The Tank Museum at Bovington has announced a new exhibition featuring every member of the Tiger tank family to be on display in April of 2017. The Tank Museum will be receiving an Elefant tank destroyer on loan from the US Army Ordnance Training and Heritage Center. According to the image of the display on the Tank Museum website, the featured vehicles will be Tiger 131, the Elefant on loan from the US, a Jagdtiger, a King Tiger with “Porsche” turret and a King Tiger with “Henschel” turret. Oddly, the painting at the top of the page for this exhibit shows a different mix of vehicles, two Tigers, a King Tiger, Jagdtiger and a Sturmtiger. Chalk it up to artistic license we guess. As far as we know, the only surviving Sturmtigers are one in Russia at Kubinka, and one that was at Aberdeen Proving Grounds in the USA which is now at the Munster Panzer Museum in Germany. Bovington is said to have the 380mm mortar from a Sturmtiger, hopefully this artifact will be part of the Tiger Collection exhibit.
Event Description (from Tank Museum website):
The new exhibition, which will be unveiled in April 2017, is aimed at enthusiasts of German armour and will feature new and previously unseen crew interviews and testimonies and account from those who faced them in action.
The development and technology employed in these huge machines along with historical detail about the battles in which they were fought will aim to assess the extent to which these tanks deserve their mighty reputations.
Veteran accounts will include reminiscences from those who were present at the capture of Tiger 131 and the story of Gunner Joe Ekins of the Northamptonshire Yeomanry, who in August 1944, knocked out three Tigers in his Sherman Firefly within a matter of hours. It is believed that one of these Tiger tanks was crewed by famed tank ace Michael Wittmann.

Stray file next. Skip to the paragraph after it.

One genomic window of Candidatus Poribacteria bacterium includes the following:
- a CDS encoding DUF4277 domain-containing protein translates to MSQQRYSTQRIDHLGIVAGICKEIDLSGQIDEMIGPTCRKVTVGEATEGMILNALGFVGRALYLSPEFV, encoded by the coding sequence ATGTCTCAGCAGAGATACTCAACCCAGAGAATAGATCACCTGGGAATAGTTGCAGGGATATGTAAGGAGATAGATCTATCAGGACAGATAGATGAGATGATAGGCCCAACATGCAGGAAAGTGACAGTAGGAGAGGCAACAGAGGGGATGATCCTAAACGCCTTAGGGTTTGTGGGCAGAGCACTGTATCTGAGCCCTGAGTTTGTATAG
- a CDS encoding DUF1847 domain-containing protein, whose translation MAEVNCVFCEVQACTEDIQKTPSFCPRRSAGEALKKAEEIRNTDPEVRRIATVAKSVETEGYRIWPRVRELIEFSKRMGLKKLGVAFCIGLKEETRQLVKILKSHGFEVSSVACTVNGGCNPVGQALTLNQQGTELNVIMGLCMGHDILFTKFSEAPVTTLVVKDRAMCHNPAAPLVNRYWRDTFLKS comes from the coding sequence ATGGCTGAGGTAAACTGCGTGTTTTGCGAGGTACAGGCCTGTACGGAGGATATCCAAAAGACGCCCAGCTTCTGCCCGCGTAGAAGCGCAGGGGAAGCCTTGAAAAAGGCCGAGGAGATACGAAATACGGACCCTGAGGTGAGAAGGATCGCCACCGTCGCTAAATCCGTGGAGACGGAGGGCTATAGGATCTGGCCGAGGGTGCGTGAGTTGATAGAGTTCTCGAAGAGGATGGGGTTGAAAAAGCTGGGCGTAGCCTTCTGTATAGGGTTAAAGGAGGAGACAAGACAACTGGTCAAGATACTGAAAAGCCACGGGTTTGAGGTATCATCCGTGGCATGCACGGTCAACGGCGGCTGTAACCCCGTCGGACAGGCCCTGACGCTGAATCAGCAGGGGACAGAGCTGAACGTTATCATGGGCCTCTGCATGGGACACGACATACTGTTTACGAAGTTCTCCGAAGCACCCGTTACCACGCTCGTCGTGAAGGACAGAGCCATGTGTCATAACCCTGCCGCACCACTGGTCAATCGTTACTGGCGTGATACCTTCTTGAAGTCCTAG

In an interview conducted before his death in 2012, Gunner Ekins recalled; “We were in the orchard, looking out over a couple of thousand yards of flat, plain land. Suddenly there were three Tigers coming across our front. We waited until they were about 800 yards. My commander said ‘target the rear one’ and I fired two shots at him and hit him. We pulled out again and fired at the second tank, hit him with the first shot and it went up in an explosion so, obviously we hit the ammunition or something. By this time the first tank of the three had realised what was going on and he started looking for cover, so it turned a bit towards us, we fired two shots at him and I hit him as well”.
Of course, the German perspective will also be presented. At TANKFEST 2015, former Tiger 1 driver Wilhelm Fischer was interviewed by Museum staff and research is being carried out to identify further personal accounts.
With veteran stories, supporting artefacts, unseen imagery and the stories unique to the vehicles on display, the exhibition will showcase the Museum’s collection of what were arguably the most feared and famous tanks of the Second World War.